Residents from Westbury have once again taken to the streets to protest against spiralling crime, drugs and gangsterism. Picture: Nokuthula Mbatha African News Agency/ANA
Johannesburg - Fears of fresh violence and a gang takeover gripped the community of Westbury as Police Minister Bheki Cele’s Tactical Response Unit (TRU) appeared to be withdrawing from the township in the west of Johannesburg.

This week, messages warning residents to stay indoors from as early as 5.30pm were circulated following shootings. These incidents fuelled further anxiety for the community that has been traumatised by gang violence for decades.

“We are being held to ransom in our own community,” is how some residents described the situation.

A woman who spoke on condition of anonymity said even walking in the streets during the day was unsafe.

“When you take your children to school there is a high chance that you can be hit by a stray bullet or caught up in a shootout.

“When it gets dark, I start to wonder where my children are as everybody needs to be in the house, where they can be safe,” she said.

The troubled township hogged headlines due to gang-related crimes, drugs and murders. Cele deployed a special police task team to Westbury in October to root out crime following community protests that threatened to shut down the area.

Since the deployment, the TRU’s increased police presence resulted in a number of arrests.

Recently, community members said the presence of the task team has since been inconsistent, and created a gap for gangs to “go back to square one”.

When the Sunday Independent visited Westbury, members of the task team were nowhere to be seen.

Gladys Gailey, one of many residents who lost loved ones to violence in the area, was angry at the minister and felt betrayed by the police and the justice system.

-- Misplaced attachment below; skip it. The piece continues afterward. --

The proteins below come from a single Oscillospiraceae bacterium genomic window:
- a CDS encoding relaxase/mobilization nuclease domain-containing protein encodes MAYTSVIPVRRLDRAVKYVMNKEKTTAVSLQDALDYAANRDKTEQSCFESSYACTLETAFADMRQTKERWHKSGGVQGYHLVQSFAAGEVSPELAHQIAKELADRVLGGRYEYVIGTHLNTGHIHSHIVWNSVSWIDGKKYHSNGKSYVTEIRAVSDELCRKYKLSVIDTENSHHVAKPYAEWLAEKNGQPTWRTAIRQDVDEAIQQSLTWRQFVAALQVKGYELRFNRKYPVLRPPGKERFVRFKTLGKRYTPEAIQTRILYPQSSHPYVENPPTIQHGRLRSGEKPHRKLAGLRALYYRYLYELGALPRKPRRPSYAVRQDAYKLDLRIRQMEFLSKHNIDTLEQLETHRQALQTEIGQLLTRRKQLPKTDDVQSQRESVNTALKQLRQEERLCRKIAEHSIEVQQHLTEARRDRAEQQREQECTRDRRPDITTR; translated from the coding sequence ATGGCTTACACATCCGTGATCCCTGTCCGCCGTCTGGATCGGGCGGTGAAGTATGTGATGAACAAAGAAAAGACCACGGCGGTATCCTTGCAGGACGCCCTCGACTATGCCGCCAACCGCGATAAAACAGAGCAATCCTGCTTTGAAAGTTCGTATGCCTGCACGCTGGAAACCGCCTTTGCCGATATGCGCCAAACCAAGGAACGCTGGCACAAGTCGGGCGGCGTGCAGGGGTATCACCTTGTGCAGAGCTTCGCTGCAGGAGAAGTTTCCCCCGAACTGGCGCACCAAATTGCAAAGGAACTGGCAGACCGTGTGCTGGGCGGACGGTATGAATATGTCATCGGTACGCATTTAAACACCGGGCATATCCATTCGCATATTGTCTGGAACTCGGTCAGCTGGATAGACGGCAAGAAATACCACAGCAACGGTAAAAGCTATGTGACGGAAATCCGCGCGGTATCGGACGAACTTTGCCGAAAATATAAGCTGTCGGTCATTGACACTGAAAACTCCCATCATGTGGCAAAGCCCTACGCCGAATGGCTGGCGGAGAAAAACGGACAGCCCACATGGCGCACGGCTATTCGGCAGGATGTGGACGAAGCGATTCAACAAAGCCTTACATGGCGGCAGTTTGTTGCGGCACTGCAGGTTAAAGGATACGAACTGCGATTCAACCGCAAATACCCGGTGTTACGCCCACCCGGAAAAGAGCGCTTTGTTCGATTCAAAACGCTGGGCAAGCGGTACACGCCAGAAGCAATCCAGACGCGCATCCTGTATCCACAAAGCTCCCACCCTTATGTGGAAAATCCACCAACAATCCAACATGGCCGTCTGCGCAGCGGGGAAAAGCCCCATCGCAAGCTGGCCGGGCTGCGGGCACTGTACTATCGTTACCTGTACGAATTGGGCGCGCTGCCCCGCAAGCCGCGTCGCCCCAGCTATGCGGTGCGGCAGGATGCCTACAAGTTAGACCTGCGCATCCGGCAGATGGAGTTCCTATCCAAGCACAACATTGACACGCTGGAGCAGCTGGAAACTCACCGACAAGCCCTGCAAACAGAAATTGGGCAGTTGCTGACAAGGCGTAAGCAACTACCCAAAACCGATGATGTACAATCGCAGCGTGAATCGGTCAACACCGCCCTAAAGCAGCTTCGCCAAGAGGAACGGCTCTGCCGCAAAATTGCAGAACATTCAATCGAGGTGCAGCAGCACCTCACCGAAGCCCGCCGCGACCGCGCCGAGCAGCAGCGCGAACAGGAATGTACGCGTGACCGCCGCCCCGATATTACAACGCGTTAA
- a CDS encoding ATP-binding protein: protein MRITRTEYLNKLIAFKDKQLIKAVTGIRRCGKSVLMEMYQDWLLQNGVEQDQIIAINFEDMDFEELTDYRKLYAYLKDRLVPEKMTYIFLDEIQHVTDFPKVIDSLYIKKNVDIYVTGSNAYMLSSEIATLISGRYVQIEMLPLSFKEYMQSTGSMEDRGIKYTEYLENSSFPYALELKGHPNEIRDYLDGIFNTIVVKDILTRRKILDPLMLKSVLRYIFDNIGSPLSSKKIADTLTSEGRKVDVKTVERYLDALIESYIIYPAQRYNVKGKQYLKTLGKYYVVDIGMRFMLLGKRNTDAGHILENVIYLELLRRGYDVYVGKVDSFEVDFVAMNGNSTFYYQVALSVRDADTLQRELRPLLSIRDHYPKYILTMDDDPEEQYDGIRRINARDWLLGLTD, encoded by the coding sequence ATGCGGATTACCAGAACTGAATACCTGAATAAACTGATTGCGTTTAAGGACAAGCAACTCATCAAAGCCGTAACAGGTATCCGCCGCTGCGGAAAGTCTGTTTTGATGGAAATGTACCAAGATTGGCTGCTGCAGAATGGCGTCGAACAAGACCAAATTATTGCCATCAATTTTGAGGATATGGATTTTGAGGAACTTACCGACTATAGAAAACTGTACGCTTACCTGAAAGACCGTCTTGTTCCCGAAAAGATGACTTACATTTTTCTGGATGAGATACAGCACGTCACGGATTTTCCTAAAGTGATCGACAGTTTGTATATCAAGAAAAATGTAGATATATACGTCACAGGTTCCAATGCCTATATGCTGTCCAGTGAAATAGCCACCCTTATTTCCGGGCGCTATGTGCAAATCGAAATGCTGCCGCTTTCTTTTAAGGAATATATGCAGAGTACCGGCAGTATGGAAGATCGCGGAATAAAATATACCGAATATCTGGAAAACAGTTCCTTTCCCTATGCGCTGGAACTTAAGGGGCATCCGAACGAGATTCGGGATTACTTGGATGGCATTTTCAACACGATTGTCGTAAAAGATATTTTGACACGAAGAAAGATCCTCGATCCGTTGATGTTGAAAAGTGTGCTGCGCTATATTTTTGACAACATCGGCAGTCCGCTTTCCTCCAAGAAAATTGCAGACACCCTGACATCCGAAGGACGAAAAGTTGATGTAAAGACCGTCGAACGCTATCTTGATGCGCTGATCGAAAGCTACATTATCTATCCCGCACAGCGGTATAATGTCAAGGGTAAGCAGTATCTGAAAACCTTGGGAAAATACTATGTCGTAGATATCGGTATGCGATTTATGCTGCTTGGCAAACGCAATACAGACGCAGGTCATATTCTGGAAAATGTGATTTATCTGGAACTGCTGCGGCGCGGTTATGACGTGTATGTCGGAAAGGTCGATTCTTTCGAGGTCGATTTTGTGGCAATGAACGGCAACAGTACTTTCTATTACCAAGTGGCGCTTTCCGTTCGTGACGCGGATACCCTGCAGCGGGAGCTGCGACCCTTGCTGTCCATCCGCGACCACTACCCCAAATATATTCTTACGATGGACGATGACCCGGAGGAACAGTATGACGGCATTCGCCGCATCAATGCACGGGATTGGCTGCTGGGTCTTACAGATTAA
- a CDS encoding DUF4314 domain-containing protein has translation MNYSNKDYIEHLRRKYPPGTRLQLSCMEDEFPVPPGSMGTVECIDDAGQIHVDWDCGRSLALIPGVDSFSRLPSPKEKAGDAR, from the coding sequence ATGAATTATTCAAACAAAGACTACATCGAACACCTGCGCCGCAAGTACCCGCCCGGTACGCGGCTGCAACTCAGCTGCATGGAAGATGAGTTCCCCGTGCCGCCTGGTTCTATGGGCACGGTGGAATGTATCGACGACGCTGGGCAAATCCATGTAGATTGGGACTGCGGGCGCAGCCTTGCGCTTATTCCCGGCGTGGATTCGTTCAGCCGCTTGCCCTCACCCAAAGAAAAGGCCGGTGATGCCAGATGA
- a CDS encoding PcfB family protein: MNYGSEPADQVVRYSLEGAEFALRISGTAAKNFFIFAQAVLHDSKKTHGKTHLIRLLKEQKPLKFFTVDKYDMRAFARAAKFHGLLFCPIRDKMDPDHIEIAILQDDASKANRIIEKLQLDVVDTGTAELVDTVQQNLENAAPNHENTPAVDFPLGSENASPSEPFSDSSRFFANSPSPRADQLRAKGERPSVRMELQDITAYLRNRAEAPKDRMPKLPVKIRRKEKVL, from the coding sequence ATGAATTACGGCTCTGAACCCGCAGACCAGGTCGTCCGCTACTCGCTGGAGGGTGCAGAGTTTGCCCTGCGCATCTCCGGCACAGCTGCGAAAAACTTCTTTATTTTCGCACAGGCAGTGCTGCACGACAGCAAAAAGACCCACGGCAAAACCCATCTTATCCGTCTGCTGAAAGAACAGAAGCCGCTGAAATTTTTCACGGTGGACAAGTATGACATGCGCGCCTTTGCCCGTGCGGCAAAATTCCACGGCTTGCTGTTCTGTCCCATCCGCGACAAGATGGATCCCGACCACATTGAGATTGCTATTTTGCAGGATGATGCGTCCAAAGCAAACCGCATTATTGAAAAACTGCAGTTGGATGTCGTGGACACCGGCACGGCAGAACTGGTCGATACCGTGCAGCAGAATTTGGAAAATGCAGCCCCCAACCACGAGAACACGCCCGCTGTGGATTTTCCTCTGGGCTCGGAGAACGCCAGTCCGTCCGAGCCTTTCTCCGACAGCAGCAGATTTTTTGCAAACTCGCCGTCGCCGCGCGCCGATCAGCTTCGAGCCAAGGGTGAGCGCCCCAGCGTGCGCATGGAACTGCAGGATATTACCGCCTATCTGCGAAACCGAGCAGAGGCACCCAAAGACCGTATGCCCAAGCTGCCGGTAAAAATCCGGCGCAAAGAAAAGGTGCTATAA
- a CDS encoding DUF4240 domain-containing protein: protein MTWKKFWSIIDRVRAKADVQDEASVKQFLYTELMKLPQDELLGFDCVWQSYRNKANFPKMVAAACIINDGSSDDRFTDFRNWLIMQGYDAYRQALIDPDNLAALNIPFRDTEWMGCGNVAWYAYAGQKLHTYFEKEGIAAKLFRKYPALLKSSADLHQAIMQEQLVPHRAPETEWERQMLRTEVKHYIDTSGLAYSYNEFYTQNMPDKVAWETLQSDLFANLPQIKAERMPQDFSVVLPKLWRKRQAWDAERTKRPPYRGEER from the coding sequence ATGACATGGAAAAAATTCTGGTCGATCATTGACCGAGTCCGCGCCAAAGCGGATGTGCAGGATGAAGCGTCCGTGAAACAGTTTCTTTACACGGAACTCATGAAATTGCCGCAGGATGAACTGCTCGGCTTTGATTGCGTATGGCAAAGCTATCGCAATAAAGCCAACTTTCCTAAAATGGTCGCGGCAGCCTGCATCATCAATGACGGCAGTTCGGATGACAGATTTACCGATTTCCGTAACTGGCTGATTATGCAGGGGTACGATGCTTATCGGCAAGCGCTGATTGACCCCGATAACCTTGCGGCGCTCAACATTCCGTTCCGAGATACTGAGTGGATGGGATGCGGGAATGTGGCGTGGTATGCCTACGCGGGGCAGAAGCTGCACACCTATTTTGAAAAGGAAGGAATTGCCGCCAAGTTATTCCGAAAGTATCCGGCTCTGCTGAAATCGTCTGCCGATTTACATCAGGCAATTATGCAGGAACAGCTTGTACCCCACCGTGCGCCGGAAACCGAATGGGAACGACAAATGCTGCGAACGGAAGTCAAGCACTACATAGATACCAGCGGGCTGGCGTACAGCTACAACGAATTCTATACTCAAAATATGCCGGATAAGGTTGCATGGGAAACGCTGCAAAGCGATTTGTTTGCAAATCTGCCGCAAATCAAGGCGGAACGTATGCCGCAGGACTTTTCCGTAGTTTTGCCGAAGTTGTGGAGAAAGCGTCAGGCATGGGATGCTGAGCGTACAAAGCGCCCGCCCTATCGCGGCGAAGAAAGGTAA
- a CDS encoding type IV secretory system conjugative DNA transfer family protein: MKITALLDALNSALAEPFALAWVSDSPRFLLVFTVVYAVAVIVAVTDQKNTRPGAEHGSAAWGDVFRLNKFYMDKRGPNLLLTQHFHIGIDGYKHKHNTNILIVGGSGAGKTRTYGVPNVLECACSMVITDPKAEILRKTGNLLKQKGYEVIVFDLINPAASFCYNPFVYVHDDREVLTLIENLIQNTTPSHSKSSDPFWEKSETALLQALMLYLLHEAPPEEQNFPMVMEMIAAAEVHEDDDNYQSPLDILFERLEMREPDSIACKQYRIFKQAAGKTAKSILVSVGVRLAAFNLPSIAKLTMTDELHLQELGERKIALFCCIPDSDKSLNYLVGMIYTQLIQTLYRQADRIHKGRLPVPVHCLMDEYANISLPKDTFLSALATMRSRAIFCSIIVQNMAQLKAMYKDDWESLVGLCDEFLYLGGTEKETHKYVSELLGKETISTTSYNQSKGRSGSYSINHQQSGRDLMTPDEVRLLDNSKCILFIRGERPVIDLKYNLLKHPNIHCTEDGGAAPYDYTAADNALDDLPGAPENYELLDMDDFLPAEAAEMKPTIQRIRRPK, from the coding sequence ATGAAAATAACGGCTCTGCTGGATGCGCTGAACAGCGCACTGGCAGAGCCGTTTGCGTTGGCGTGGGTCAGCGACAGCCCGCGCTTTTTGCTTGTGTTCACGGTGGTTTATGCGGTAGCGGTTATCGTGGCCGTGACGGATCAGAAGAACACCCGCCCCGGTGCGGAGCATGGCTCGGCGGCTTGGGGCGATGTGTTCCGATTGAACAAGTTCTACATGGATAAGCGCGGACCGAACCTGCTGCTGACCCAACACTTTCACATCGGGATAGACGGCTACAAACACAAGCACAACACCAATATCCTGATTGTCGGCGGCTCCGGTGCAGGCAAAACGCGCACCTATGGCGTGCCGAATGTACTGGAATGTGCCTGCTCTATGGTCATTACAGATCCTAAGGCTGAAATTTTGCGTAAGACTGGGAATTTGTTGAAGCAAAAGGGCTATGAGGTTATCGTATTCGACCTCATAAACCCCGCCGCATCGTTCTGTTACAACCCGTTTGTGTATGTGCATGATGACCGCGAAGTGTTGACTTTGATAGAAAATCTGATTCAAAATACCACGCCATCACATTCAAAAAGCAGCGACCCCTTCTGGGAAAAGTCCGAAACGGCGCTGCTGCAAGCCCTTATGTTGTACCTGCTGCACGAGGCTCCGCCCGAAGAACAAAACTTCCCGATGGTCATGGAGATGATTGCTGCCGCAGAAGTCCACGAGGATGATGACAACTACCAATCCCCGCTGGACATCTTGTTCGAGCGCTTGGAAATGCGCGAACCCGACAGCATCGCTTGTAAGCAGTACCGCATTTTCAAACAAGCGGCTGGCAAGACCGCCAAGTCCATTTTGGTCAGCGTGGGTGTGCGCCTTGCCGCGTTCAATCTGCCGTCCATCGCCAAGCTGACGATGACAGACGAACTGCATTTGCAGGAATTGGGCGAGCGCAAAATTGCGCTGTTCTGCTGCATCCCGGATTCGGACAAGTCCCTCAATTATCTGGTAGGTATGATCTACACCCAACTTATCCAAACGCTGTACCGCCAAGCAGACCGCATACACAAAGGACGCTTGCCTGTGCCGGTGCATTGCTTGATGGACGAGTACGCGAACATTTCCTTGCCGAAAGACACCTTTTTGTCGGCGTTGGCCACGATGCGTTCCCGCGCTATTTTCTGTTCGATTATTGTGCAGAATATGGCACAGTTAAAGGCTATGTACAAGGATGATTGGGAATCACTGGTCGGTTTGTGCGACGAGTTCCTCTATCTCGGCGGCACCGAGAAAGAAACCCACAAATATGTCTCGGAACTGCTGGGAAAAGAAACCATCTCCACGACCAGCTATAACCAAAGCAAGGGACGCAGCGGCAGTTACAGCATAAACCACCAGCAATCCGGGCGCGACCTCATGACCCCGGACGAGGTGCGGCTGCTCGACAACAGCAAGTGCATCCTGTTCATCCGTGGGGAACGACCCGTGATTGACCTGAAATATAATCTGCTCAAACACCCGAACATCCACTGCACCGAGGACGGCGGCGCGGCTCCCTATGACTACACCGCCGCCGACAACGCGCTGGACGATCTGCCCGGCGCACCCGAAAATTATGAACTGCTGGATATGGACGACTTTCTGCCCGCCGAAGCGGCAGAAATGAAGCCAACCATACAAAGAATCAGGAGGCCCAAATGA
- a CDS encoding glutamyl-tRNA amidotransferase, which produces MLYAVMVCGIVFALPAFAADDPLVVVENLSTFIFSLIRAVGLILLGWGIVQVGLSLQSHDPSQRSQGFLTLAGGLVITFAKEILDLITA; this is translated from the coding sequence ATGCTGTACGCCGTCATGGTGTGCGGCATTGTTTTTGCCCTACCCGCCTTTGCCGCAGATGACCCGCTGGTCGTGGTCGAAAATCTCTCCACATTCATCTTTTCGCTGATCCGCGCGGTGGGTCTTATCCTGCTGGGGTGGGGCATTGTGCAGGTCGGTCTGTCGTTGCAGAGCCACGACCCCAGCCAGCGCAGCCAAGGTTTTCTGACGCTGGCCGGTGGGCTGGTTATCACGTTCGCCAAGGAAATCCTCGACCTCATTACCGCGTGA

“I’m not happy because when Bheki Cele came here we were thrilled. After that, things fell apart and there was no police visibility. I have been in this community all my life and this trouble has been brewing all these years. It’s unacceptable for a small community like this one,” she said.

Gailey said members of the task team had only resurfaced three days earlier after a long absence.

Their absence opened up old wounds. Her 35-year-old son was killed almost a year ago and his case is yet to be resolved. Her family, especially her husband, had not come to terms with his death, she said.

“There is no ubuntu here. People saw him being killed but nobody is willing to talk. I don’t know if they are scared or not.

“It’s so sad, because today it can happen to me, and tomorrow it can happen to anyone,” lamented Gailey.

Genevieve Sherman, Ward 59 councillor, reiterated that the lack of police visibility was problematic.

“Shootings are still going on, although they are not as common or as prominent as they used to be. Visibility of police, let alone the task team, is vitally important in an area which has been affected by the kinds of crime that have been taking place here,” she said.

Sherman said the community was led to believe that the task team was going to remain in Westbury until satisfied that things had changed for the better. However, she revealed that shootings resurfaced this week.

Brigadier Mathapelo Peters of Gauteng police said the task team arrested more than 200 suspects in Westbury from October to November 2018, over and above normal arrests by the Sophiatown Station.

Most arrests were of dealing in and/or possession of drugs, murder, and assault, with at least 30 illegal firearms recovered during operations in the area, revealed Peters.

Peters further added that the task team would continue to intensify deployments and operations to sustain stability in the area.

“The team has been successful in executing their mandate and this is substantiated by the number of arrests made since October last year. The reduction in shooting incidents and other serious and violent crimes in the area,” said Peters.

Peters said progress in the area was not without challenges.

“The biggest challenge remains the reluctance of members of the public to give statements.

"While some gave tip-offs and information, they refuse to submit statements which are critical towards ensuring prosecution.”

The Sunday Independent